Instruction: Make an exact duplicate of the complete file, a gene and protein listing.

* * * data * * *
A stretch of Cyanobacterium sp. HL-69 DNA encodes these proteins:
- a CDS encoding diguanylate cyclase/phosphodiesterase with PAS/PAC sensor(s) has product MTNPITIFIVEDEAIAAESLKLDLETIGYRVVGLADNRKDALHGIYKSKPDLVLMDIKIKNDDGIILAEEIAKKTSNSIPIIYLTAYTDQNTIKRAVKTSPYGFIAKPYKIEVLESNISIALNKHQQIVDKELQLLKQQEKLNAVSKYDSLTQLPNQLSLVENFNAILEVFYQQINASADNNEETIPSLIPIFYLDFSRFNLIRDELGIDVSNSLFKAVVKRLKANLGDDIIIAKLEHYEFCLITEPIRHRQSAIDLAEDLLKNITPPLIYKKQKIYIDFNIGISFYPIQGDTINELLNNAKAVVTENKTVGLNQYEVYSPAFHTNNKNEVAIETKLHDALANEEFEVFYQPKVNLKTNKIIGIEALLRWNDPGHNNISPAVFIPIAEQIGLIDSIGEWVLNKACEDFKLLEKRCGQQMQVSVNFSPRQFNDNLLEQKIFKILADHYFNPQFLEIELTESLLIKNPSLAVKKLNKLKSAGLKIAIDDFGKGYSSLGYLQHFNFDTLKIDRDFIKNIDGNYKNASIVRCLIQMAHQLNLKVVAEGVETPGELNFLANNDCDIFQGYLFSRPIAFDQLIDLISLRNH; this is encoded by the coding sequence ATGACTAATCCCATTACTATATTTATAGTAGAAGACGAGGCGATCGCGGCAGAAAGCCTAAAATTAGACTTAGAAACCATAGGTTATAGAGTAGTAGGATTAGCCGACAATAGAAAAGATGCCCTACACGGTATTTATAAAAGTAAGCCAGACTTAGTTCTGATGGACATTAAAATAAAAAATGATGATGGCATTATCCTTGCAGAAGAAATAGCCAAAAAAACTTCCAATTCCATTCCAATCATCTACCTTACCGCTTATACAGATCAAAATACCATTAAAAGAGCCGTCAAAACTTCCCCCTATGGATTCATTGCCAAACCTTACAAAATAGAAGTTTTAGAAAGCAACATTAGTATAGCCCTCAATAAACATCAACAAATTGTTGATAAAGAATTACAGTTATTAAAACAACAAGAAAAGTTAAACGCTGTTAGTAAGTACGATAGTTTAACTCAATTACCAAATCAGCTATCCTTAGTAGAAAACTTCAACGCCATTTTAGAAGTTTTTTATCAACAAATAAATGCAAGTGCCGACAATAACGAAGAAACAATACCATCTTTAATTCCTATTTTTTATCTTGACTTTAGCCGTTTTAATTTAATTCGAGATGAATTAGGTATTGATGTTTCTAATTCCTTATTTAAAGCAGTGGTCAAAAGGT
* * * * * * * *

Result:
A stretch of Cyanobacterium sp. HL-69 DNA encodes these proteins:
- a CDS encoding diguanylate cyclase/phosphodiesterase with PAS/PAC sensor(s) has product MTNPITIFIVEDEAIAAESLKLDLETIGYRVVGLADNRKDALHGIYKSKPDLVLMDIKIKNDDGIILAEEIAKKTSNSIPIIYLTAYTDQNTIKRAVKTSPYGFIAKPYKIEVLESNISIALNKHQQIVDKELQLLKQQEKLNAVSKYDSLTQLPNQLSLVENFNAILEVFYQQINASADNNEETIPSLIPIFYLDFSRFNLIRDELGIDVSNSLFKAVVKRLKANLGDDIIIAKLEHYEFCLITEPIRHRQSAIDLAEDLLKNITPPLIYKKQKIYIDFNIGISFYPIQGDTINELLNNAKAVVTENKTVGLNQYEVYSPAFHTNNKNEVAIETKLHDALANEEFEVFYQPKVNLKTNKIIGIEALLRWNDPGHNNISPAVFIPIAEQIGLIDSIGEWVLNKACEDFKLLEKRCGQQMQVSVNFSPRQFNDNLLEQKIFKILADHYFNPQFLEIELTESLLIKNPSLAVKKLNKLKSAGLKIAIDDFGKGYSSLGYLQHFNFDTLKIDRDFIKNIDGNYKNASIVRCLIQMAHQLNLKVVAEGVETPGELNFLANNDCDIFQGYLFSRPIAFDQLIDLISLRNH; this is encoded by the coding sequence ATGACTAATCCCATTACTATATTTATAGTAGAAGACGAGGCGATCGCGGCAGAAAGCCTAAAATTAGACTTAGAAACCATAGGTTATAGAGTAGTAGGATTAGCCGACAATAGAAAAGATGCCCTACACGGTATTTATAAAAGTAAGCCAGACTTAGTTCTGATGGACATTAAAATAAAAAATGATGATGGCATTATCCTTGCAGAAGAAATAGCCAAAAAAACTTCCAATTCCATTCCAATCATCTACCTTACCGCTTATACAGATCAAAATACCATTAAAAGAGCCGTCAAAACTTCCCCCTATGGATTCATTGCCAAACCTTACAAAATAGAAGTTTTAGAAAGCAACATTAGTATAGCCCTCAATAAACATCAACAAATTGTTGATAAAGAATTACAGTTATTAAAACAACAAGAAAAGTTAAACGCTGTTAGTAAGTACGATAGTTTAACTCAATTACCAAATCAGCTATCCTTAGTAGAAAACTTCAACGCCATTTTAGAAGTTTTTTATCAACAAATAAATGCAAGTGCCGACAATAACGAAGAAACAATACCATCTTTAATTCCTATTTTTTATCTTGACTTTAGCCGTTTTAATTTAATTCGAGATGAATTAGGTATTGATGTTTCTAATTCCTTATTTAAAGCAGTGGTCAAAAGGT